The time you take statins can risk levels becoming ‘too high’ – NHS
Statins: How the drug prevents heart attacks and strokes
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Statins have saved countless lives in the decades since they first launched to market. The pioneering drug reduces the production of cholesterol inside the liver, thereby reducing the risk of heart disease. To get the most out of taking statins and keep the potential risks at bay, it’s important to “stick to the same time” when taking statins, says the NHS.
“Take atorvastatin once a day. You can choose to take it at any time, as long as you stick to the same time every day,” advises the health body.
Atorvastatin is one of the most commonly prescribed statins in the UK.
A consistent regime “prevents your blood levels from becoming too high or too low”, explains the NHS.
The health body notes that sometimes doctors may recommend taking it in the evening.
This is because your body makes the most cholesterol at night.
“If you’re not sure when to take your medicine, ask a pharmacist or your doctor for advice,” advises the NHS.
Why take statins later in the day?
Harvard Health explains: “Statins block an enzyme that helps the liver make cholesterol. In most people, cholesterol production peaks late in the evening.”
The health body continues: “The body breaks down fluvastatin (Lescol), lovastatin (generic, Mevacor), pravastatin (generic, Pravachol), and simvastatin (generic, Zocor) fairly quickly. So taking them in the evening ensures that you have enough medicine on board when you need it the most.”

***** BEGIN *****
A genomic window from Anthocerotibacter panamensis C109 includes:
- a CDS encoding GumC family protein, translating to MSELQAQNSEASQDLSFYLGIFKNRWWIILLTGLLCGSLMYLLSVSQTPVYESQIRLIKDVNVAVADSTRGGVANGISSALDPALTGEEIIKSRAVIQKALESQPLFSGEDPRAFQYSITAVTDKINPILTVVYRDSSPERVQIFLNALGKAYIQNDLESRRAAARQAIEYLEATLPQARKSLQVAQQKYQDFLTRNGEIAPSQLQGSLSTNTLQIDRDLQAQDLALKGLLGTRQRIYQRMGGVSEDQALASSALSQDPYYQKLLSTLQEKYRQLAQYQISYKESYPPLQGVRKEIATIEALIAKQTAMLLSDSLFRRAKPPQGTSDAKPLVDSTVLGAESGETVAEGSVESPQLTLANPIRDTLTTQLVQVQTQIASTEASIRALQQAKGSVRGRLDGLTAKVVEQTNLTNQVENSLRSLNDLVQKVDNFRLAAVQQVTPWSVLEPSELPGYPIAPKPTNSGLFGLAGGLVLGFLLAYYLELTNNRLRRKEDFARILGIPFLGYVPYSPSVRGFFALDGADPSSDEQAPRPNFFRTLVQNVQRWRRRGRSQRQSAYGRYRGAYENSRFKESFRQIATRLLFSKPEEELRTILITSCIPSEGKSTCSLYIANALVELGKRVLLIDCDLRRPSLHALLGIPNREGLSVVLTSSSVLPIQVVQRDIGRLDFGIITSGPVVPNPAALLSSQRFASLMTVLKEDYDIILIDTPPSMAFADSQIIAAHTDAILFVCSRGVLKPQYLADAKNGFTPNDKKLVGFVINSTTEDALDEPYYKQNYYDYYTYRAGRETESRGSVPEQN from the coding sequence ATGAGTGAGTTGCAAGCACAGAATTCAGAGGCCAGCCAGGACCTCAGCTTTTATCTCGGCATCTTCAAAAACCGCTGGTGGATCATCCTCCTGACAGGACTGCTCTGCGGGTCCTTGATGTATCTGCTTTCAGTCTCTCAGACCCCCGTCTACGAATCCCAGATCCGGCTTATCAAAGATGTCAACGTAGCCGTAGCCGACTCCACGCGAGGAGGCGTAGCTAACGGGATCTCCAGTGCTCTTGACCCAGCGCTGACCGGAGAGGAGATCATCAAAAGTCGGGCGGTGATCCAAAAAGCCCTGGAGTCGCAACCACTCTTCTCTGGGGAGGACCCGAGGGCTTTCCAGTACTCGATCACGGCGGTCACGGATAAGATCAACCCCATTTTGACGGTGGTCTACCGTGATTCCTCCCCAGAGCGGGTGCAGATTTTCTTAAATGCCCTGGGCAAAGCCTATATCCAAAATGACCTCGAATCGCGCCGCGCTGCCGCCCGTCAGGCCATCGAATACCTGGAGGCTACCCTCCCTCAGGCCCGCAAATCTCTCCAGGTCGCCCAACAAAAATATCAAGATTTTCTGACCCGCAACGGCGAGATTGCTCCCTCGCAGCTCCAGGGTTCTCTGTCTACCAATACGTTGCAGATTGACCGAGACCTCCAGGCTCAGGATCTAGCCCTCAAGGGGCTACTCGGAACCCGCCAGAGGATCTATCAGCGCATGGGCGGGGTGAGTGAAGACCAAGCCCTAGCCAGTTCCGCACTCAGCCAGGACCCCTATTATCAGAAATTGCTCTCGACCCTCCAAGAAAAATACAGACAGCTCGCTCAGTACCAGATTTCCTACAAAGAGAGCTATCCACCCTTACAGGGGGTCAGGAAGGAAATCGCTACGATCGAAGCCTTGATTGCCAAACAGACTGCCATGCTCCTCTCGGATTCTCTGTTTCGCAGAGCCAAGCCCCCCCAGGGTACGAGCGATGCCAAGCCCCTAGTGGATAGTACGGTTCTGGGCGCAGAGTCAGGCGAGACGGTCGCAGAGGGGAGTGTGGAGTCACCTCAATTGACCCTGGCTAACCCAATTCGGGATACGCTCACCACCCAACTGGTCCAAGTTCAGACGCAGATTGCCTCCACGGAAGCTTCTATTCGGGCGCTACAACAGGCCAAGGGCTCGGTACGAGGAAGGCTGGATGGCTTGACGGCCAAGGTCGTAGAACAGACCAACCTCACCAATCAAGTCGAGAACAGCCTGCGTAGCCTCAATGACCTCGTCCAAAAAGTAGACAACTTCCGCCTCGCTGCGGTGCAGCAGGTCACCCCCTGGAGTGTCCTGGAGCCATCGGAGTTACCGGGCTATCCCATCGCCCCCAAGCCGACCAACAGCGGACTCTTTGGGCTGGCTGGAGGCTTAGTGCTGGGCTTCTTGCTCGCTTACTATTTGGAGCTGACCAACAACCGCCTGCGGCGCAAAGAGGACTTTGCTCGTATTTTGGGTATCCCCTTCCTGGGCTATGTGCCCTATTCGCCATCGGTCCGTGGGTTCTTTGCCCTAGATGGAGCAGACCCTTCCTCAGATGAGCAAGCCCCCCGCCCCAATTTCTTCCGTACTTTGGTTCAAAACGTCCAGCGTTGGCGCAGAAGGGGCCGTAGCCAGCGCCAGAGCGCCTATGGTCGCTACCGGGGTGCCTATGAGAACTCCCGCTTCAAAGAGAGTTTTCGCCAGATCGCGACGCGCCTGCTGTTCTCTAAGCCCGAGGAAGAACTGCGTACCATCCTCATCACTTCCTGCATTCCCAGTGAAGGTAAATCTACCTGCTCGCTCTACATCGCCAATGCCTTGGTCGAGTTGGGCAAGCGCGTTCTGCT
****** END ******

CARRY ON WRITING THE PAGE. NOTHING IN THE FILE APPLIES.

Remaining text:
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It notes that two other statins – atorvastatin (Lipitor) and rosuvastatin (Crestor) – aren’t broken down as readily, so you can take them any time.
Research, published in the journal The European Primary Care Cardiovascular Society, points to the utility of taking statins in the evening.
Researchers conducted systematic review and meta-analysis (a study of studies) of the available literature on the subject.
In the systematic review and meta-analysis, the different effects of morning and evening statin administration on lipid profiles were evaluated, in order to find the dosing regimen with the highest therapeutic efficacy.
After pooling together 11 articles for the meta-analysis, an overall picture emerged.
Short-acting statins are “significantly more effective” in lowering LDL (the “bad” cholesterol) levels when they are administered in the evening, rather than the morning, the researchers found.
Long-acting statins, on the other hand, had a “nearly equivalent efficacy irrespective of timing of administration during the day, with the exception of a small but statistically significant effect” on LDL levels.
Short acting statins include pravastatin, simvastatin, lovastatin, and fluvastatin with half-lives of two to five hours.
Long-acting statins include rosuvastatin and atorvastatin with half-lives of 14 to 19 hours.
The half-life of a drug is the time it takes for the amount of a drug’s active substance in your body to reduce by half.
Natural ways to lower cholesterol levels
“To reduce your cholesterol, try to cut down on fatty food, especially food that contains a type of fat called saturated fat,” advises the NHS.
Saturated fat is the kind of fat found in butter, lard, ghee, fatty meats and cheese.
Try to eat more:
- Oily fish, like mackerel and salmon
- Brown rice, bread and pasta
- Nuts and seeds
- Fruits and vegetables.
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